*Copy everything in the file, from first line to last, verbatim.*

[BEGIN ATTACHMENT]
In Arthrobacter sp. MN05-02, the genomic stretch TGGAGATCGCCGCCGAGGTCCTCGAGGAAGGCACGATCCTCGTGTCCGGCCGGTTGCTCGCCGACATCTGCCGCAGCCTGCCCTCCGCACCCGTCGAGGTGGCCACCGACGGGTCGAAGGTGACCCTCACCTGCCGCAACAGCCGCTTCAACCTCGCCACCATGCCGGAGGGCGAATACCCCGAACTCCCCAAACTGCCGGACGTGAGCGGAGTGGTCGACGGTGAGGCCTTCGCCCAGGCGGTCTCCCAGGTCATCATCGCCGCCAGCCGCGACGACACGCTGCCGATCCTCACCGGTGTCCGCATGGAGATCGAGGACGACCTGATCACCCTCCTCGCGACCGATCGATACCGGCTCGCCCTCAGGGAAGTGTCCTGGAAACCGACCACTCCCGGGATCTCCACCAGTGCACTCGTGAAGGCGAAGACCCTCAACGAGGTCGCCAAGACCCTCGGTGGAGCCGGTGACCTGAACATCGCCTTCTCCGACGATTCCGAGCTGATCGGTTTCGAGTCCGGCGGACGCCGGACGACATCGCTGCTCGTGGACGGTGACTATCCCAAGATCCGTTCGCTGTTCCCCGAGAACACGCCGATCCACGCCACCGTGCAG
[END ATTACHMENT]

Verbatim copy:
In Arthrobacter sp. MN05-02, the genomic stretch TGGAGATCGCCGCCGAGGTCCTCGAGGAAGGCACGATCCTCGTGTCCGGCCGGTTGCTCGCCGACATCTGCCGCAGCCTGCCCTCCGCACCCGTCGAGGTGGCCACCGACGGGTCGAAGGTGACCCTCACCTGCCGCAACAGCCGCTTCAACCTCGCCACCATGCCGGAGGGCGAATACCCCGAACTCCCCAAACTGCCGGACGTGAGCGGAGTGGTCGACGGTGAGGCCTTCGCCCAGGCGGTCTCCCAGGTCATCATCGCCGCCAGCCGCGACGACACGCTGCCGATCCTCACCGGTGTCCGCATGGAGATCGAGGACGACCTGATCACCCTCCTCGCGACCGATCGATACCGGCTCGCCCTCAGGGAAGTGTCCTGGAAACCGACCACTCCCGGGATCTCCACCAGTGCACTCGTGAAGGCGAAGACCCTCAACGAGGTCGCCAAGACCCTCGGTGGAGCCGGTGACCTGAACATCGCCTTCTCCGACGATTCCGAGCTGATCGGTTTCGAGTCCGGCGGACGCCGGACGACATCGCTGCTCGTGGACGGTGACTATCCCAAGATCCGTTCGCTGTTCCCCGAGAACACGCCGATCCACGCCACCGTGCAG